• fedlawmanfedlawman Posts: 3,118
    From your perspective, you're right. Differentials cost money, and certainly, the EVO and STi have a lot of value-adding content built into them. However, I don't believe that the actual cost of parts/components figures directly into the MSRP of a car today.

    You make a good point that I didn't originally consider, and you may end up being right (I hope so, because I would love to see the 1-series come in a few grand cheaper than I'm guessing).

    I still believe that the BMW 1-series is, on paper, a performance peer of the EVO and STi, but since BMW is a "luxury marque" here in the US, BMW will price it higher than the EVO and STi - regardless of the actual cost/value equation of the 1-series.
  • qbrozenqbrozen Posts: 22,638
    yeah, you are probably right. And it will be a shame.

    Even if the 128i is $28k to start, I think it will be a hard sell. At $30k, I think it may be a loser. I could see buyers at $35k on the 135i. More than that and it is tough to justify.

    '17 F150 Crew 2.7; '67 Coronet R/T; '14 Town&Country Limited; '09 LR2 HSE. 44-car history and counting!

  • ateixeiraateixeira Posts: 72,587
    That's a long list of options but BMW should not be criticized for offering choice.

    If you walk in to a dealership and they don't have any models with less than $8000 in options, then you have a legitimate complaint...
  • jaxs1jaxs1 Posts: 2,697
    The car makes less and less sense the closer in price it is to a 3-series. If it was way lighter than a 3-series and therefore performed much better, then it would make more sense, but it sounds like all you get is a smaller back seat and not much weight savings.
  • ateixeiraateixeira Posts: 72,587
    If you're choosing a coupe in the first place, how important is the back seat anyway?
  • jaxs1jaxs1 Posts: 2,697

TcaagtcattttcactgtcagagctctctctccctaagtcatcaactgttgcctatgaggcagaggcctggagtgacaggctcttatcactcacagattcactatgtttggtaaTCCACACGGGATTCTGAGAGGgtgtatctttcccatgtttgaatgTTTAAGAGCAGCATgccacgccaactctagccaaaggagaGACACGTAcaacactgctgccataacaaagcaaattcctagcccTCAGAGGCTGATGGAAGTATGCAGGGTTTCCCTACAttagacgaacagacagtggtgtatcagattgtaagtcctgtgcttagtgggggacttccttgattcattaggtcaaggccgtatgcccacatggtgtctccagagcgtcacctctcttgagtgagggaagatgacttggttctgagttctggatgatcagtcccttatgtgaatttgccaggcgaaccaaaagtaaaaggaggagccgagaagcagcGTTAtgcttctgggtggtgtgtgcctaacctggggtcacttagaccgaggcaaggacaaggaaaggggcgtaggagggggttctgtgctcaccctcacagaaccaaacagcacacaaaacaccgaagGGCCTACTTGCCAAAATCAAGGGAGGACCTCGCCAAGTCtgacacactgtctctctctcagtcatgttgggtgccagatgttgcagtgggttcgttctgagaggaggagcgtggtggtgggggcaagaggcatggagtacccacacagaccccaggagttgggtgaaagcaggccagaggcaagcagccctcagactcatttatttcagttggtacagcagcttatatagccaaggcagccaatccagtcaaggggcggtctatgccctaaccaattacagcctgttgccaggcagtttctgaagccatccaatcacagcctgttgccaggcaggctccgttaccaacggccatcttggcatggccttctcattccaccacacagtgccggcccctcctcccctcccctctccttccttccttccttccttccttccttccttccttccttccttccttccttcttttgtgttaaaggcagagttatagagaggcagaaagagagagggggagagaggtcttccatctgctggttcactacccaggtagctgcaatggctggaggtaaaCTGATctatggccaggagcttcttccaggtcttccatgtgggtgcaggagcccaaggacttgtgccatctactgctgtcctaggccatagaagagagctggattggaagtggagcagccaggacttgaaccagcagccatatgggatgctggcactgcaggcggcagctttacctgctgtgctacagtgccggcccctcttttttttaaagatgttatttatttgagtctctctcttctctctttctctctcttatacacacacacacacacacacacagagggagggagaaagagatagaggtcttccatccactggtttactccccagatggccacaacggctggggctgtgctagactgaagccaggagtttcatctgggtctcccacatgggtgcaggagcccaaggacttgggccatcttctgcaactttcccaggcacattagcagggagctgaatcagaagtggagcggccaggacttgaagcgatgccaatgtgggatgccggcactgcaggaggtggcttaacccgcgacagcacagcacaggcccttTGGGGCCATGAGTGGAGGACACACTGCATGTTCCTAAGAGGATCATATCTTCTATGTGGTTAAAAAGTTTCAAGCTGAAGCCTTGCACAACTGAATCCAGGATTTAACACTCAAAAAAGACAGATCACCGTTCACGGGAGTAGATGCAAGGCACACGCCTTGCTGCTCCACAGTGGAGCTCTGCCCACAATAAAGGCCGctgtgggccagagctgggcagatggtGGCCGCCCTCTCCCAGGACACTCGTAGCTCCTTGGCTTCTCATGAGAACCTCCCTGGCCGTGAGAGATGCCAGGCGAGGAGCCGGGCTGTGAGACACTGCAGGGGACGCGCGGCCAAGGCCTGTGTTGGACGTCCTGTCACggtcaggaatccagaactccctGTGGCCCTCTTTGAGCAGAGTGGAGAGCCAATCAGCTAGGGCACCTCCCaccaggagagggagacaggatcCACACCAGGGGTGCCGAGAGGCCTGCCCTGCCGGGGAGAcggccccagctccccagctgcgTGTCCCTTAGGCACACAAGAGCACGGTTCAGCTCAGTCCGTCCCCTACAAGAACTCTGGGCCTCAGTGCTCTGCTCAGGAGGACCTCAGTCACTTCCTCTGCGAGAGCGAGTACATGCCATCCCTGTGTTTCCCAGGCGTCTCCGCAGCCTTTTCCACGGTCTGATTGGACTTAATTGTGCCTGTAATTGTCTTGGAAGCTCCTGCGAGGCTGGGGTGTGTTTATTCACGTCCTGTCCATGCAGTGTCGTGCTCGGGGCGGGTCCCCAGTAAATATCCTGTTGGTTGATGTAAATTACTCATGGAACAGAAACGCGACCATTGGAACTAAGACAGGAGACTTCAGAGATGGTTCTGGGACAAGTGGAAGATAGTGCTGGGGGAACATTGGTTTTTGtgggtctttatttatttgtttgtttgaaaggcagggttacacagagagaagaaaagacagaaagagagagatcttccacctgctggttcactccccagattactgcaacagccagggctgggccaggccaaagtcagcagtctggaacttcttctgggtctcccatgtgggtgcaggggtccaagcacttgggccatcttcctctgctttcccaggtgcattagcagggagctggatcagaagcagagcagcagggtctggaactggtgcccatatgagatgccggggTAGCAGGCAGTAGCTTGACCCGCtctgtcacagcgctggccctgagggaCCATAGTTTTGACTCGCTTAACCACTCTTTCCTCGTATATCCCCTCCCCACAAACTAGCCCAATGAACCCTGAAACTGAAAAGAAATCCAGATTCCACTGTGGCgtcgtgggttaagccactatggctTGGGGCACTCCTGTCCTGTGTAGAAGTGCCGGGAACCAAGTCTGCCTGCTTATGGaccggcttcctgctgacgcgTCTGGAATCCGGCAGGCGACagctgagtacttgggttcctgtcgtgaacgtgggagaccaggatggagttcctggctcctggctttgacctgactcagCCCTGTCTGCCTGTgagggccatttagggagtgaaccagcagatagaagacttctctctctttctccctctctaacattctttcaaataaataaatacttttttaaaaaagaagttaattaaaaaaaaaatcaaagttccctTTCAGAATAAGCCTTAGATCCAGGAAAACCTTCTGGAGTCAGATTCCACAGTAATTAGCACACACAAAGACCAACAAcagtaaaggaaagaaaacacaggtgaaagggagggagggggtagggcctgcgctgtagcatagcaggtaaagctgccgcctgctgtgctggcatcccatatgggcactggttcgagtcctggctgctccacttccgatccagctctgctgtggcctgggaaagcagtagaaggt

Reasons to go with a smaller car are to have a lighter vehicle that can accelerate, brake, handle better with the same size engine as well as use less fuel. If it only weighs a little less than a 3-series, you won't see those benefits.
    Why make the already small 3-series coupe's back seat even smaller if there is no significant cost savings or performance benefit going with the smaller car?
  • ateixeiraateixeira Posts: 72,587
    The reality here is BMW just needs a car to slot beneath the 3 series now that it doesn't have any car under $30 grand.

    If the 1 series is too good it would cannibalize the 3 series.

    Besides, if light weight is the goal, why are we talking about massive 19" wheels, heated seats, Navi, etc?

    Who here is interested in a base model 128i with no options? That'll be the lightest one.
  • qbrozenqbrozen Posts: 22,638
    i would say still important, otherwise you'd choose a true sportscar, would you not?

    '17 F150 Crew 2.7; '67 Coronet R/T; '14 Town&Country Limited; '09 LR2 HSE. 44-car history and counting!

  • ateixeiraateixeira Posts: 72,587
    A lot of times the back seat is psychological. You can seat 4 "in a pinch". It drops insurance premiums.

    We drive alone 90% of the time. Plus, if you own a BMW you probably have more than one car, and the other car will likely be your more practical one (X5 perhaps?).
  • ateixeiraateixeira Posts: 72,587

    Even a Caliber is 3248 lbs.

    BTW, I'm just playing Devil's Advocate here. Truth is I expected there to be more weight savings as well.

    Perhaps the days of light vehicles are just long gone?
  • fedlawmanfedlawman Posts: 3,118
    You're right on the money - it's all about marketing a new entry level car to consumers now that the 3-series has "grown up."

    If the 1-series only weighs 100 lbs less than the 3-series, the choice will simply boil down to whether you want the added cabin space of the 3 vs. the lower price of the 1 - they will both be virtually indistinguishable from the driver seat.

    I also agree that, from a "fun to drive" point of view, a 128i with no options will be the one to get.